The phrase “big data” has dominated many debates within the PR industry over the past few years. But, as Brendon Craigie wrote, "big data is becoming an excuse for not knowing what you’re talking about".
Interestingly, the International Communications Consultancy Organisation found that 93% of PR agency heads worldwide believed measurement and analytics would be their main focus going forward, yet 59% felt PR measurement in general was “too complex".
But why should we measure PR and need it be as complicated as many Big Data advocates would have you believe?
I met up with Andrew Smith, Managing Director of escherman, a specialist online PR, SEO and analytics consultancy, to ask him for his thoughts on analytics and PR. Why should you measure?
1. Show your worth
Quite simply it is essential for practitioners to analyse results to justify the need for PR and show return on investment.
According to Andrew, people have been undervaluing PR and social media for years while overestimating the value of Pay Per Click, SEO, and other marketing or advertising practices.
"The last click attribution model typically used for PPC campaigns completely ignores the PR and social media activity which a consumer may have been exposed to prior to clicking on the PPC ad, while the increased traffic brought about by SEO is similarly over valued as it results in large volumes of traffic which doesn’t convert. What you want more of is the right kind of traffic.”
2. Develop your brand’s entire PR strategy
Through monitoring your PR activity you can gain insights into consumer sentiment and the effectiveness of PR tactics. It essentially "demonstrates a connection between what you are doing and what you ought to be doing in the future," says Andrew.
This information can then be used to improve or redevelop your communications strategy. Andrew points out that often PRs find out “things they had assumed contributed real value didn’t, and those you overlooked did.”
What can you measure?
You can measure pretty much whatever you like, the trick is measuring what matters. Check out this video by Loves Data…
Where do you start?
1. Define your goals and objectives
"In order to measure something you have to be able to quantify it."
Andrew warns that it is essential to not measure for the sake of it but ensure your metrics are based on KPIs and SMART objectives. If you don't, you risk ending up with streams of data which will tell you very little. "Data puking" - says Andrew.
Check out page 9 of the CIPR's Guide to Social Media Monitoring for examples of organisational objectives for social media monitoring:
2. Take advantage of Google Analytics
Due to the vast volumes of digital content we consume there is a wealth of data available to tap into for free using Google Analytics unless your site exceeds the data collection limit. You can view all of the details of that here.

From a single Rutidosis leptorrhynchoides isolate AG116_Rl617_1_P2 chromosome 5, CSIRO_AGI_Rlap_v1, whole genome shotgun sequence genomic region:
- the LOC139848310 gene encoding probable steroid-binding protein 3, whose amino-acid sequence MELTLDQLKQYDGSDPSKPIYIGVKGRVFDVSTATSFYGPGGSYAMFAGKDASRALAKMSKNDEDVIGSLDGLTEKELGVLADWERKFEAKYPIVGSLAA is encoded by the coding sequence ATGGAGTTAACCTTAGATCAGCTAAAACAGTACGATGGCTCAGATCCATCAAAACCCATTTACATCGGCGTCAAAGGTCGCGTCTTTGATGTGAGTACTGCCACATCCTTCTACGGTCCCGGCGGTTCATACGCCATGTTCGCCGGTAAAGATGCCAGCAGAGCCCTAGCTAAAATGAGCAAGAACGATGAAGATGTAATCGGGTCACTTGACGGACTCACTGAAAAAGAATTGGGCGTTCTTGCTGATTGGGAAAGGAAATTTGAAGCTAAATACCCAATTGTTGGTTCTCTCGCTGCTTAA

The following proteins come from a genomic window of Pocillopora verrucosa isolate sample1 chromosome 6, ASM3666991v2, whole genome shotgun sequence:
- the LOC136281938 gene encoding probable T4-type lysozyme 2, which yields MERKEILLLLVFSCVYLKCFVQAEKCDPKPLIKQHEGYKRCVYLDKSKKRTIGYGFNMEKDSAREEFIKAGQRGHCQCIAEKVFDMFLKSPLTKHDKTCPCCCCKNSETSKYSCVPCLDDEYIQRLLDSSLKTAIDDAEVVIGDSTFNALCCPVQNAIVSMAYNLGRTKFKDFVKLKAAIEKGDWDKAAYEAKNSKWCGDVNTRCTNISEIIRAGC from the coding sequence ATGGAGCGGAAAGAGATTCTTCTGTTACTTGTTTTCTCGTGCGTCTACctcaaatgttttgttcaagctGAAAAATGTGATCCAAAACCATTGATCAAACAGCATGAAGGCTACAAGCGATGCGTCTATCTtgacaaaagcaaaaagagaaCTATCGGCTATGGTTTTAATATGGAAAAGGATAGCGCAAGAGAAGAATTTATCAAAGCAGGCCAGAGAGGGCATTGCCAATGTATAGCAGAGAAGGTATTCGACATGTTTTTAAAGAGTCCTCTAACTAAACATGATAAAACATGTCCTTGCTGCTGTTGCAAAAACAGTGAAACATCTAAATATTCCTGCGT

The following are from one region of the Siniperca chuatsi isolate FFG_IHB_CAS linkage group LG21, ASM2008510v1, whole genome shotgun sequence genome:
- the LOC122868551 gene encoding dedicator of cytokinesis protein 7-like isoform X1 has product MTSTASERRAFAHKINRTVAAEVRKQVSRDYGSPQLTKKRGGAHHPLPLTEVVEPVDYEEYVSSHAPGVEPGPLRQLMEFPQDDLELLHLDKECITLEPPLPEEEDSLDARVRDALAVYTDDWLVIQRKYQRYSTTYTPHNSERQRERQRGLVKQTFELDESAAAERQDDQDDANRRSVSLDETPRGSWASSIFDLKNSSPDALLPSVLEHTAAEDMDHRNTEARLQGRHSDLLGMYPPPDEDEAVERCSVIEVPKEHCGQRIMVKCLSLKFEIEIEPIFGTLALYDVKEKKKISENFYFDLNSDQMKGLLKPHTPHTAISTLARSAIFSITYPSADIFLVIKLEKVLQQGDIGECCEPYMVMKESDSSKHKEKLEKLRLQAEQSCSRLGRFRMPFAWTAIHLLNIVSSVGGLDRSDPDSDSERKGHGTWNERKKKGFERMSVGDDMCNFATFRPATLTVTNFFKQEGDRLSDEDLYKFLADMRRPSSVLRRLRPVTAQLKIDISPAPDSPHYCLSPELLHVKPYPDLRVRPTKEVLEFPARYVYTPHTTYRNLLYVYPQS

Most importantly you can customise Google Analytics to measure exactly what you want to analyse. It will also give you access to the data when you need it and allow you to produce reports and graphs to present to colleagues or clients.
3. Don't rely on inbuilt analytics on social media pages
Sites such as Facebook and LinkedIn provide top level insights into visitor traffic, likes and shares. These will give you an initial starting point on discovering what types of posts and content are popular.
However, it will probably leave you wanting more. To delve deeper into finding out who these people are and what action your content is driving (e.g. changing behaviour or increasing sales) then you'll need to use other tools such as Google Analytics.
4. Consumer Barometer
If you work for an FMCG, Google's Consumer Barometer provides an insight into how consumers use online and offline information sources in their purchase process.
What tools should you use aside from Google Analytics?
Unfortunately there is no one-size-fits-all solution. Andrew says: "As soon as you know what you are measuring and why, you will be able to find out which tools will work for you." He suggests that a worst case scenario would be to find yourself using 2 or 3 tools.
How much should you be striving to understand Big Data?
"Small data should be the buzzword," says Andrew. "The trouble with Big Data is that you have access to huge volumes of data but what are you seeking to understand? Just because we can use this data doesn't mean we should, it's a red herring. Unless there is significant value in investing heavily in evaluating this huge quantity of data then you shouldn't."
What are your thoughts on PR and analytics? How do you measure the value of your PR?